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Exploring the wonders of Bootham observatory

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Following up on their Space Explorers Discovery topic, Year 5 were thrilled to be invited to Bootham School’s observatory by Mike Shaw - Biology, Astronomy and Chemistry teacher at Bootham School and, for good measure, newly-elected fellow of the Royal Astronomical Society!

Anticipation was high at what they might see in the night sky – Satellites? Constellations? Asteroids? Shooting stars? Gallaxies? Sadly, a thick blanket of cloud looked as though it might put paid to such hopes.

Nevertheless, the children knew they were in for a treat of an evening.

Having dined royally in Bootham’s refectory, it was over to Mr Shaw’s science lab where they excitedly spotted models of Apollo II and of a lander. A quick whiz round their knowledge of the night sky and the planets, followed by an introduction to astronautical units, and the children were set the task of creating their own scaled models of the solar system which they took to with alacrity.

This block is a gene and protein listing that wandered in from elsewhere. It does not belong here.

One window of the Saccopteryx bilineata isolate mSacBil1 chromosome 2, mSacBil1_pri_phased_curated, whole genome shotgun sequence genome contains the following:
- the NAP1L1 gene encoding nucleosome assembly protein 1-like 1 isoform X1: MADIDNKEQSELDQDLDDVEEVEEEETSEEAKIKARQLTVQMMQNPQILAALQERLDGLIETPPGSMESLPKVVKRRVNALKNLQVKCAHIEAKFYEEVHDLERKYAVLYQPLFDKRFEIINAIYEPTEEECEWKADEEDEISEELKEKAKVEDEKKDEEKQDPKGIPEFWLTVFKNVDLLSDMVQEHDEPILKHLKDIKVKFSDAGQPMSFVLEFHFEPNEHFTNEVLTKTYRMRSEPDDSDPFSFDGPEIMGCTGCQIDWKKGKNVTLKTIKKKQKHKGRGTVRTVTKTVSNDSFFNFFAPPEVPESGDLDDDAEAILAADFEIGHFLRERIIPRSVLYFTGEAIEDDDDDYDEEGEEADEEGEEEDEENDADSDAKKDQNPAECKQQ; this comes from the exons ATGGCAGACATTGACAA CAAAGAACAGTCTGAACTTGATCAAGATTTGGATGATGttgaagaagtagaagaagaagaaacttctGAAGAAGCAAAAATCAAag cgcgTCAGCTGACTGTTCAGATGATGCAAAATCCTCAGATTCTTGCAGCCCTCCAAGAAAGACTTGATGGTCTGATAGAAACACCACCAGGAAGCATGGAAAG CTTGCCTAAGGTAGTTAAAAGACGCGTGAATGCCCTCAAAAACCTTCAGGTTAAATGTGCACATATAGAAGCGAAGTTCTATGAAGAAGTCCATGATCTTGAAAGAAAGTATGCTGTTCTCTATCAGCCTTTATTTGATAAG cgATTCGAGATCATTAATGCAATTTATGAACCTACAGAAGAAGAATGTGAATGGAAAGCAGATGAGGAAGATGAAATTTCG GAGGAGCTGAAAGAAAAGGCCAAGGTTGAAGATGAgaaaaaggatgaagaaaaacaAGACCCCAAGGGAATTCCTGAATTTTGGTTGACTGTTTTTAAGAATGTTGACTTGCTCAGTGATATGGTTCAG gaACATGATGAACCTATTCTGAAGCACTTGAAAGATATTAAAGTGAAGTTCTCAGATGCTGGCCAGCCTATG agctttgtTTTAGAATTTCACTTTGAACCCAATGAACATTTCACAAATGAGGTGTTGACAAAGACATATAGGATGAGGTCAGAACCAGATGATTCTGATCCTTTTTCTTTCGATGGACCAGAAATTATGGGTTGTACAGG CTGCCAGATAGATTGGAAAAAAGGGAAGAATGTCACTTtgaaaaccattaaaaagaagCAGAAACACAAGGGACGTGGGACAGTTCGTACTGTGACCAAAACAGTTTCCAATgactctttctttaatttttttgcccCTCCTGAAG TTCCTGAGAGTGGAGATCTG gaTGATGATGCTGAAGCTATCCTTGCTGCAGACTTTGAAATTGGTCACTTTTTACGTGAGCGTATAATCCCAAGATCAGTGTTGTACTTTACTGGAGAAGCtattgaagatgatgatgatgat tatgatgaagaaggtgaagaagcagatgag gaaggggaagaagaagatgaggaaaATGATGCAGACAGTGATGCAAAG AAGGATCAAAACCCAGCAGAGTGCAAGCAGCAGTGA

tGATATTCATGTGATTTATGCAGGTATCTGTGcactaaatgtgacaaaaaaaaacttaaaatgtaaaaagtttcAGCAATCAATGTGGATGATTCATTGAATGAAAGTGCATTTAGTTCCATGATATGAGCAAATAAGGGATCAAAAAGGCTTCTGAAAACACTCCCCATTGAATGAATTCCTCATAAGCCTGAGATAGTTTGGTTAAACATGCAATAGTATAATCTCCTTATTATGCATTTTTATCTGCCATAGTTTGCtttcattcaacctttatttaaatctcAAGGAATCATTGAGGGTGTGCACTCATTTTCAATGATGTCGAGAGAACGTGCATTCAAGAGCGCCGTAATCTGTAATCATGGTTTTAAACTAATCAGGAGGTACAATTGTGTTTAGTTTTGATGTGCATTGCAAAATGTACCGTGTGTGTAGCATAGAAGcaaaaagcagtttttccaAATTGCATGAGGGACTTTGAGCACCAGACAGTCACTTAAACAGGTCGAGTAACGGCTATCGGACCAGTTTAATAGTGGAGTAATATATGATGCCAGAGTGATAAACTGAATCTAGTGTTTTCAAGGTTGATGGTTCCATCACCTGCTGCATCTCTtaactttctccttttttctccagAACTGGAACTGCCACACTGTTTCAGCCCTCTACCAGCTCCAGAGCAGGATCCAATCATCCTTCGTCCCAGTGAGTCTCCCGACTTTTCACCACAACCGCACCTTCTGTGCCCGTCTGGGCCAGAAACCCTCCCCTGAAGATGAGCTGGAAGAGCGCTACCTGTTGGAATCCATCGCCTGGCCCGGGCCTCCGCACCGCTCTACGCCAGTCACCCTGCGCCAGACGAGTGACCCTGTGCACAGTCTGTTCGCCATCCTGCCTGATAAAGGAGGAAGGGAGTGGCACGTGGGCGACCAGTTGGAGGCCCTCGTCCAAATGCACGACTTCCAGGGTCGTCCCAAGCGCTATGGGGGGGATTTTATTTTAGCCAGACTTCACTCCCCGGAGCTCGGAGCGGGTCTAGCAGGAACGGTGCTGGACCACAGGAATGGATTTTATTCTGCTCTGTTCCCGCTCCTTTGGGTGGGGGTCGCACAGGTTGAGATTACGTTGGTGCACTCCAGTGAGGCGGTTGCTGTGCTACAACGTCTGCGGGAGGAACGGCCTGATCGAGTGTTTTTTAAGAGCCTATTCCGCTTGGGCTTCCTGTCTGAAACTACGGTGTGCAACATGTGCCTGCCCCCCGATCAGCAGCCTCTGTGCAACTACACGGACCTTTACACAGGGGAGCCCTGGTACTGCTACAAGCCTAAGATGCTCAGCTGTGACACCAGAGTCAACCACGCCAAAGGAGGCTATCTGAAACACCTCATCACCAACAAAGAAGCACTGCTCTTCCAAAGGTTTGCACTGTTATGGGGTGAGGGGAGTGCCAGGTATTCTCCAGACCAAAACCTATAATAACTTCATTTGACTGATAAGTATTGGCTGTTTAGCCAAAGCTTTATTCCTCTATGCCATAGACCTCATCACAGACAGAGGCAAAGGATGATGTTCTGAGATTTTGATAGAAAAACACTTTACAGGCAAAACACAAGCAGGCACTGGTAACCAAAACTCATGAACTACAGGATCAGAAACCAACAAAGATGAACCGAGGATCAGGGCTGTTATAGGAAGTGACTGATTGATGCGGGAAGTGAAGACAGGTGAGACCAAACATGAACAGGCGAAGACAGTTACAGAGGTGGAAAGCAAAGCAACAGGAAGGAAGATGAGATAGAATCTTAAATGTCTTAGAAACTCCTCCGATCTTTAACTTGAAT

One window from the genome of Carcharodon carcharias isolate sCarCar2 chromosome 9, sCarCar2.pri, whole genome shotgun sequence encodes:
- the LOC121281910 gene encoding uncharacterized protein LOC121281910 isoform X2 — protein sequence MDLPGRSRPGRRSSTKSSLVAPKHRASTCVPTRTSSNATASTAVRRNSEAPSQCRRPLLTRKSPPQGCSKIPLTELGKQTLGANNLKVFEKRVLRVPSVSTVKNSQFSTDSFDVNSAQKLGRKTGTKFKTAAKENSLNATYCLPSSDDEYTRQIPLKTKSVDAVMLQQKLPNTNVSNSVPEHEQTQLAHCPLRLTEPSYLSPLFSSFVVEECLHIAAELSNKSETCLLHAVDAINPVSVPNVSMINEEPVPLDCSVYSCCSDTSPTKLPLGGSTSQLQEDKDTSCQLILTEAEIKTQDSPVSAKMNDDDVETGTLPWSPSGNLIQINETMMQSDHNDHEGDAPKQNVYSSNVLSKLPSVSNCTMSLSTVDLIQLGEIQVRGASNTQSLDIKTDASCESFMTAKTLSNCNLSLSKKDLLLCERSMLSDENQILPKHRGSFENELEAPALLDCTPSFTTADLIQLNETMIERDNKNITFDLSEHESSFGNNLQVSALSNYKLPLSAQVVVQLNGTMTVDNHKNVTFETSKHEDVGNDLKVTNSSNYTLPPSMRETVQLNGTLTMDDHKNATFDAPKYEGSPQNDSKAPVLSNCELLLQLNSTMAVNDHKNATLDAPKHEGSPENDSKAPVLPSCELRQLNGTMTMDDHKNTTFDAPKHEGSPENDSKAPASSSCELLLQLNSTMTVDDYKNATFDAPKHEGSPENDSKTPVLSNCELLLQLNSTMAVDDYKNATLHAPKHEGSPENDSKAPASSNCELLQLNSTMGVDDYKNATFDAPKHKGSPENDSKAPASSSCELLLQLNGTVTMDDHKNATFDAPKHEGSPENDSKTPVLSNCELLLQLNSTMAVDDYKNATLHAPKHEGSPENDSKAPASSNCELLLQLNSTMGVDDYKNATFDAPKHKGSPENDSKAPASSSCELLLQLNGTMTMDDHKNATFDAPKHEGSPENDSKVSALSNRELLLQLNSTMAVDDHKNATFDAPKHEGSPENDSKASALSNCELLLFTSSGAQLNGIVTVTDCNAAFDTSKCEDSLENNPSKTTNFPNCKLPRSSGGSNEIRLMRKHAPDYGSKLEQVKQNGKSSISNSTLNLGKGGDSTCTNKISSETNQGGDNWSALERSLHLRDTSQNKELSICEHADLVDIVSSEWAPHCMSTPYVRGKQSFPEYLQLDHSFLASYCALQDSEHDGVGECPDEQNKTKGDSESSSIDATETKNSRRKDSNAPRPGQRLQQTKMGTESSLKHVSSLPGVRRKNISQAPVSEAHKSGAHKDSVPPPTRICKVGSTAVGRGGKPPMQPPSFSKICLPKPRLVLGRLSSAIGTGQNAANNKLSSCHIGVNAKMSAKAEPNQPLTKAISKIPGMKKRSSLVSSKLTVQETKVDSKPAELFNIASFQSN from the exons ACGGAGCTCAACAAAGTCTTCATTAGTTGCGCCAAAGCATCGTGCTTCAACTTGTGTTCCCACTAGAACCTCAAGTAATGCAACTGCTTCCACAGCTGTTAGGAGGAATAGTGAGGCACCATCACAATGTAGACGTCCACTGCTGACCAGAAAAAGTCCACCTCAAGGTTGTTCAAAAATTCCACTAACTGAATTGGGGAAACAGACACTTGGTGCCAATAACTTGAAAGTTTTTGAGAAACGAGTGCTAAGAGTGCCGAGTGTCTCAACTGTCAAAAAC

Next up, an explanation of how Apollo II was constructed and a graphic illustration of just how much of the rocket was discarded on the way to the Moon and on re-entry through the atmosphere to Earth. Just the right amount of information to enable the children to construct their own rockets on the flight simulators.

High on their success at launching their rockets into space, it was with great excitement that they entered the Observatory, first opened in 1906, and climbed the rickety wooden stairs to the lower decks. Here, they were introduced to all sorts of gadgets and gizmos on the lower and heard how in times past students at Bootham would calculate the correct time from the position of the stars and then hotfoot it to the Minster to ensure that the clock kept time. Up some more steps into the cold dark room of the upper deck, they caught sight of the revolving telescope which Mr Shaw put through its paces. Sadly, the cloud had persisted so there was to be no star-gazing tonight, but a close second-best was being allowed to crank the handle which enabled the roof of the upper deck to open to reveal the night sky!

It had been an awesome evening. For the children, the chatter all the way back to school was of the wonders they had seen and of the privilege of having had their own tour of Bootham’s observatory.


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